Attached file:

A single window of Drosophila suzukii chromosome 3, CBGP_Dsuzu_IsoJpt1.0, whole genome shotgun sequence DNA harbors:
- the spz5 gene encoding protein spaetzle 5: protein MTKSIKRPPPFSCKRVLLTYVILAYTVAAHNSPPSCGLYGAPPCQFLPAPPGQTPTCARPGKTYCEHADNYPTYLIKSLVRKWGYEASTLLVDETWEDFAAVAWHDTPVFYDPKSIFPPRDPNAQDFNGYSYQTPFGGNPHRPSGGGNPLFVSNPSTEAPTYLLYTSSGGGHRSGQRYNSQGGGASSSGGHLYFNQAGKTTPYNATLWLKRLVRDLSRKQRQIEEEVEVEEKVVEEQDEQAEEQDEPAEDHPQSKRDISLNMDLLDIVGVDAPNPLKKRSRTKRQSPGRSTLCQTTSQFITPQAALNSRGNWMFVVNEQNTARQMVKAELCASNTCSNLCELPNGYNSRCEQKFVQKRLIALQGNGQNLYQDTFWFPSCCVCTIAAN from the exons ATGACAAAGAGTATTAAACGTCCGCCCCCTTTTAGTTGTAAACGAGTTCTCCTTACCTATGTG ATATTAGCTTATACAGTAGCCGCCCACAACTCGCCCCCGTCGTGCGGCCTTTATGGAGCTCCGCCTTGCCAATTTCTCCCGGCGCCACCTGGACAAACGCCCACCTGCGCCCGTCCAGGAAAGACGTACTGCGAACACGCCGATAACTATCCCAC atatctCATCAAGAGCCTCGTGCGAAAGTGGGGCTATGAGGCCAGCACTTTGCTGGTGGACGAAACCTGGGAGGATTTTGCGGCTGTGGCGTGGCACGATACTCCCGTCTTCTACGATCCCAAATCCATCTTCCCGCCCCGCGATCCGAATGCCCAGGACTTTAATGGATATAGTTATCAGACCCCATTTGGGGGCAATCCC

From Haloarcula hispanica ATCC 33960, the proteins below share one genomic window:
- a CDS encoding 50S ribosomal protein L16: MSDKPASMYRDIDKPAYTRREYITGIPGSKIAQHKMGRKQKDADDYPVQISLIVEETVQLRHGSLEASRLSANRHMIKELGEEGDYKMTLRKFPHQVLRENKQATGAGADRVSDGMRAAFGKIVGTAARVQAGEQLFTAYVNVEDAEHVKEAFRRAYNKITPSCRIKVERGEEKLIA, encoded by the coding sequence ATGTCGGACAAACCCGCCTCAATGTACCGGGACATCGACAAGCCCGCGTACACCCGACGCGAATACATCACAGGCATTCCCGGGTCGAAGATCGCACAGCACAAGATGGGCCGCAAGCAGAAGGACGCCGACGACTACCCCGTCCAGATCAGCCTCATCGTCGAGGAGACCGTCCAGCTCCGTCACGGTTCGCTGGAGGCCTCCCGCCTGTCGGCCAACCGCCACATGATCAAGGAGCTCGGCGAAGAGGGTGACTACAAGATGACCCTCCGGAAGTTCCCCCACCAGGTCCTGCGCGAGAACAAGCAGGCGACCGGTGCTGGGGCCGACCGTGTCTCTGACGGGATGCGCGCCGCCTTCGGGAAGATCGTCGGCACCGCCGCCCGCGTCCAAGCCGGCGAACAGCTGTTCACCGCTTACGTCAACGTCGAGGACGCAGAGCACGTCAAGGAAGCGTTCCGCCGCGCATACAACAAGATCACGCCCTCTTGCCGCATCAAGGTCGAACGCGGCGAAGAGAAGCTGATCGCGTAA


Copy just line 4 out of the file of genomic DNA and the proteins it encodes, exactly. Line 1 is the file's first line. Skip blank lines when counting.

- a CDS encoding 50S ribosomal protein L16: MSDKPASMYRDIDKPAYTRREYITGIPGSKIAQHKMGRKQKDADDYPVQISLIVEETVQLRHGSLEASRLSANRHMIKELGEEGDYKMTLRKFPHQVLRENKQATGAGADRVSDGMRAAFGKIVGTAARVQAGEQLFTAYVNVEDAEHVKEAFRRAYNKITPSCRIKVERGEEKLIA, encoded by the coding sequence ATGTCGGACAAACCCGCCTCAATGTACCGGGACATCGACAAGCCCGCGTACACCCGACGCGAATACATCACAGGCATTCCCGGGTCGAAGATCGCACAGCACAAGATGGGCCGCAAGCAGAAGGACGCCGACGACTACCCCGTCCAGATCAGCCTCATCGTCGAGGAGACCGTCCAGCTCCGTCACGGTTCGCTGGAGGCCTCCCGCCTGTCGGCCAACCGCCACATGATCAAGGAGCTCGGCGAAGAGGGTGACTACAAGATGACCCTCCGGAAGTTCCCCCACCAGGTCCTGCGCGAGAACAAGCAGGCGACCGGTGCTGGGGCCGACCGTGTCTCTGACGGGATGCGCGCCGCCTTCGGGAAGATCGTCGGCACCGCCGCCCGCGTCCAAGCCGGCGAACAGCTGTTCACCGCTTACGTCAACGTCGAGGACGCAGAGCACGTCAAGGAAGCGTTCCGCCGCGCATACAACAAGATCACGCCCTCTTGCCGCATCAAGGTCGAACGCGGCGAAGAGAAGCTGATCGCGTAA